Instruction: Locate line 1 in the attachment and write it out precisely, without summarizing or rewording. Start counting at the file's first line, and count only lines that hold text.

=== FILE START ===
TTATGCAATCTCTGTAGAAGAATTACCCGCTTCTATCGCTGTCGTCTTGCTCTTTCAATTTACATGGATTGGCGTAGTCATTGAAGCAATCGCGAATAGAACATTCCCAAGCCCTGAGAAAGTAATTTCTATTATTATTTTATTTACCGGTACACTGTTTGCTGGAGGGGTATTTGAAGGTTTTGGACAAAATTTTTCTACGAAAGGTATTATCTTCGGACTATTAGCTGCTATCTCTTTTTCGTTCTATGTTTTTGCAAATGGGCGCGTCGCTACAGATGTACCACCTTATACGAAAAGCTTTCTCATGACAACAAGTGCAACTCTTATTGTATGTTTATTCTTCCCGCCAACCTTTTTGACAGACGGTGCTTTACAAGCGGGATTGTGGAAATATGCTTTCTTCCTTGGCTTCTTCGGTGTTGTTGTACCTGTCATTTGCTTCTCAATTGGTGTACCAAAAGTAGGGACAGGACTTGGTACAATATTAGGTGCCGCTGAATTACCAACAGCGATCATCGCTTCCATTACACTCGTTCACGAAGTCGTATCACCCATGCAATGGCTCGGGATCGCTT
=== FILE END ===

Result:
TTATGCAATCTCTGTAGAAGAATTACCCGCTTCTATCGCTGTCGTCTTGCTCTTTCAATTTACATGGATTGGCGTAGTCATTGAAGCAATCGCGAATAGAACATTCCCAAGCCCTGAGAAAGTAATTTCTATTATTATTTTATTTACCGGTACACTGTTTGCTGGAGGGGTATTTGAAGGTTTTGGACAAAATTTTTCTACGAAAGGTATTATCTTCGGACTATTAGCTGCTATCTCTTTTTCGTTCTATGTTTTTGCAAATGGGCGCGTCGCTACAGATGTACCACCTTATACGAAAAGCTTTCTCATGACAACAAGTGCAACTCTTATTGTATGTTTATTCTTCCCGCCAACCTTTTTGACAGACGGTGCTTTACAAGCGGGATTGTGGAAATATGCTTTCTTCCTTGGCTTCTTCGGTGTTGTTGTACCTGTCATTTGCTTCTCAATTGGTGTACCAAAAGTAGGGACAGGACTTGGTACAATATTAGGTGCCGCTGAATTACCAACAGCGATCATCGCTTCCATTACACTCGTTCACGAAGTCGTATCACCCATGCAATGGCTCGGGATCGCTT